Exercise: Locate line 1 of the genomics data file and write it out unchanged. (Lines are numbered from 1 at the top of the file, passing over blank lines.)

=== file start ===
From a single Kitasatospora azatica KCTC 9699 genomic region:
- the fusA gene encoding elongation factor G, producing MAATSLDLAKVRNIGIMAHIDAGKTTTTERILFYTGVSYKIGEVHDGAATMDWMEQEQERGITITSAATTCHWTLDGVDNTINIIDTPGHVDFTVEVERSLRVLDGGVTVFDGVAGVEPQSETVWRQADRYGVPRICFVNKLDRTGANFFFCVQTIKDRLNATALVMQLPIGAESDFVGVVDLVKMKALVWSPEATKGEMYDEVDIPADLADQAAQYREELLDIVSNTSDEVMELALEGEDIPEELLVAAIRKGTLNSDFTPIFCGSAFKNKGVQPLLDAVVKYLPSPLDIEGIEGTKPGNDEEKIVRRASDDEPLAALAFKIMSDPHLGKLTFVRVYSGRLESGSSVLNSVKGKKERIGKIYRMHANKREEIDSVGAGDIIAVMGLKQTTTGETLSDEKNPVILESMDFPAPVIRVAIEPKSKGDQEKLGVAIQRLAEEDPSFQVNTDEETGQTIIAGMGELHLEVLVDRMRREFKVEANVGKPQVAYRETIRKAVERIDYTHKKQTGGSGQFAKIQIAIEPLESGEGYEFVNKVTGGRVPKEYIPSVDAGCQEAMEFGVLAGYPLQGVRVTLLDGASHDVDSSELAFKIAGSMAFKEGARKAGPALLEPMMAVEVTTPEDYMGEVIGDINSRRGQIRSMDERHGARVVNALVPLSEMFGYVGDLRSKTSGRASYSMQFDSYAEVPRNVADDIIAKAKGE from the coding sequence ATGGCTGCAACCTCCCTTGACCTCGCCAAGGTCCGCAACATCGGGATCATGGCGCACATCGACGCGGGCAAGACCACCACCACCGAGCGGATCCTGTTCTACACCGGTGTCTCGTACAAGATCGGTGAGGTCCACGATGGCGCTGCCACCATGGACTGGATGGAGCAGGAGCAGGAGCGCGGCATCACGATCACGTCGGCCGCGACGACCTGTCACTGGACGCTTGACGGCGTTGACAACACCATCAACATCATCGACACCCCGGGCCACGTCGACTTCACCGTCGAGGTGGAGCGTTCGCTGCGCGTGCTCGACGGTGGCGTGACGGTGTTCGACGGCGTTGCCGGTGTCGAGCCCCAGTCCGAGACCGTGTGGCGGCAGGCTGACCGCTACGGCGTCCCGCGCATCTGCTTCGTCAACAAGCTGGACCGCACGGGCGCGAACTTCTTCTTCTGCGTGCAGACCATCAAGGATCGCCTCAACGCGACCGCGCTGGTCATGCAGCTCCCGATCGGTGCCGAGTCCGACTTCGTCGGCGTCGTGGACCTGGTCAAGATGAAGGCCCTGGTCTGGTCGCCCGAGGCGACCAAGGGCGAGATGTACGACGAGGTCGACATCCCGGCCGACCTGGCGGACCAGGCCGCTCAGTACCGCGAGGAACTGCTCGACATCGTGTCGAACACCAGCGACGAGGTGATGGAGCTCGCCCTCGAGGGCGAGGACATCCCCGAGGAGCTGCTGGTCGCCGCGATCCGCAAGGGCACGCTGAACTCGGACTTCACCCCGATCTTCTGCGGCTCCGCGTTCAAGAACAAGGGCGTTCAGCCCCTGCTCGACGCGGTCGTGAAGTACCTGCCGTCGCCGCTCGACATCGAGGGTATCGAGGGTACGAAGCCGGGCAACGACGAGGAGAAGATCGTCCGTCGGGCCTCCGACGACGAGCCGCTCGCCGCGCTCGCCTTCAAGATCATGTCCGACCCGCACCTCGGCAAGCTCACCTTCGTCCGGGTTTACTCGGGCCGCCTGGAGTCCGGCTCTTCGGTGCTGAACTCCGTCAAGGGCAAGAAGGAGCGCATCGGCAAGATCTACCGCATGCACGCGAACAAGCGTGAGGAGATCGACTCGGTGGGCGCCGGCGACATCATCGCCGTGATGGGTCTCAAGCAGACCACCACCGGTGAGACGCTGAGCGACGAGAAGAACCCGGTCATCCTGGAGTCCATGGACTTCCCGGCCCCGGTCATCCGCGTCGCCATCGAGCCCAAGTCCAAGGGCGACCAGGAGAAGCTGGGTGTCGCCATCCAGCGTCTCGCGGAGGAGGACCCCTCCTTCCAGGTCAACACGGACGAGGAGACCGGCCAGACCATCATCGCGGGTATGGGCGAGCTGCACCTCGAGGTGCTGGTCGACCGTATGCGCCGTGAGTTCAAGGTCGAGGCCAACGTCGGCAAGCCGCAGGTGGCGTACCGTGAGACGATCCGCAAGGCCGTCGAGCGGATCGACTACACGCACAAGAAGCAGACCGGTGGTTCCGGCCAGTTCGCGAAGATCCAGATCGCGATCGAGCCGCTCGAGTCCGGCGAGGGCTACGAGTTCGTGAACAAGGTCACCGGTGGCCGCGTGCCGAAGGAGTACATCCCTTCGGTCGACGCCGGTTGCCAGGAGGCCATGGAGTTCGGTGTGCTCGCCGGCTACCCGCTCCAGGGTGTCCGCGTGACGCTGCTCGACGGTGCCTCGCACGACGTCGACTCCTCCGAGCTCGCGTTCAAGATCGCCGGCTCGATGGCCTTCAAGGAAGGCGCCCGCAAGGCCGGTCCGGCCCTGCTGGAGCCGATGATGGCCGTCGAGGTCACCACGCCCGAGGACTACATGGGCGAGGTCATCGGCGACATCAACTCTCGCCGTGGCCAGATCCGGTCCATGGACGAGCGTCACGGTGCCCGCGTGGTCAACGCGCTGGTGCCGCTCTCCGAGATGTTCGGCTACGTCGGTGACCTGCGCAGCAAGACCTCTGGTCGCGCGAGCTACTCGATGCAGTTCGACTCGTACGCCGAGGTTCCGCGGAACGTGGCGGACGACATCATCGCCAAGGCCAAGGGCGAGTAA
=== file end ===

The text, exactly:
From a single Kitasatospora azatica KCTC 9699 genomic region: